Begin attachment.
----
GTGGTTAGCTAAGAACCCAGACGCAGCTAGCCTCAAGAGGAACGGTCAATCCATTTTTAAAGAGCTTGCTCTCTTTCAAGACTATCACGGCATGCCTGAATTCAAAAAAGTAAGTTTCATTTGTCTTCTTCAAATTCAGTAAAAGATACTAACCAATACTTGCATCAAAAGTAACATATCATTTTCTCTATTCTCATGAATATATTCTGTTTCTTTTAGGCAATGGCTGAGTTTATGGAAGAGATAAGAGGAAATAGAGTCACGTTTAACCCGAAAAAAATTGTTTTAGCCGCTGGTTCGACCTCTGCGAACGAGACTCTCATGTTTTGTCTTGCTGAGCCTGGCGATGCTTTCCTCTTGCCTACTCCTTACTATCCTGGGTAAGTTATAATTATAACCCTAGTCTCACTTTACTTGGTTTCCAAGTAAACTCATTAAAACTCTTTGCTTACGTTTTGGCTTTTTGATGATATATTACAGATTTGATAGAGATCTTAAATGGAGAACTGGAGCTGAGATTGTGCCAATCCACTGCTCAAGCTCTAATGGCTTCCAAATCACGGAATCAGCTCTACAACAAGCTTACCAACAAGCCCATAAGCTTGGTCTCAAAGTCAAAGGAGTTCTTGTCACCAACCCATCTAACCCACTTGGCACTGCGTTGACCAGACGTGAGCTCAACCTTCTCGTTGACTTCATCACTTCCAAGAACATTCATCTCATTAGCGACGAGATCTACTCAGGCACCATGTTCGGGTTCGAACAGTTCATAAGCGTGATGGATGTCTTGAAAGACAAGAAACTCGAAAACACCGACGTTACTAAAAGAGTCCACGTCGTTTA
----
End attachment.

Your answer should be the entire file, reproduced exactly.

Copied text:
GTGGTTAGCTAAGAACCCAGACGCAGCTAGCCTCAAGAGGAACGGTCAATCCATTTTTAAAGAGCTTGCTCTCTTTCAAGACTATCACGGCATGCCTGAATTCAAAAAAGTAAGTTTCATTTGTCTTCTTCAAATTCAGTAAAAGATACTAACCAATACTTGCATCAAAAGTAACATATCATTTTCTCTATTCTCATGAATATATTCTGTTTCTTTTAGGCAATGGCTGAGTTTATGGAAGAGATAAGAGGAAATAGAGTCACGTTTAACCCGAAAAAAATTGTTTTAGCCGCTGGTTCGACCTCTGCGAACGAGACTCTCATGTTTTGTCTTGCTGAGCCTGGCGATGCTTTCCTCTTGCCTACTCCTTACTATCCTGGGTAAGTTATAATTATAACCCTAGTCTCACTTTACTTGGTTTCCAAGTAAACTCATTAAAACTCTTTGCTTACGTTTTGGCTTTTTGATGATATATTACAGATTTGATAGAGATCTTAAATGGAGAACTGGAGCTGAGATTGTGCCAATCCACTGCTCAAGCTCTAATGGCTTCCAAATCACGGAATCAGCTCTACAACAAGCTTACCAACAAGCCCATAAGCTTGGTCTCAAAGTCAAAGGAGTTCTTGTCACCAACCCATCTAACCCACTTGGCACTGCGTTGACCAGACGTGAGCTCAACCTTCTCGTTGACTTCATCACTTCCAAGAACATTCATCTCATTAGCGACGAGATCTACTCAGGCACCATGTTCGGGTTCGAACAGTTCATAAGCGTGATGGATGTCTTGAAAGACAAGAAACTCGAAAACACCGACGTTACTAAAAGAGTCCACGTCGTTTA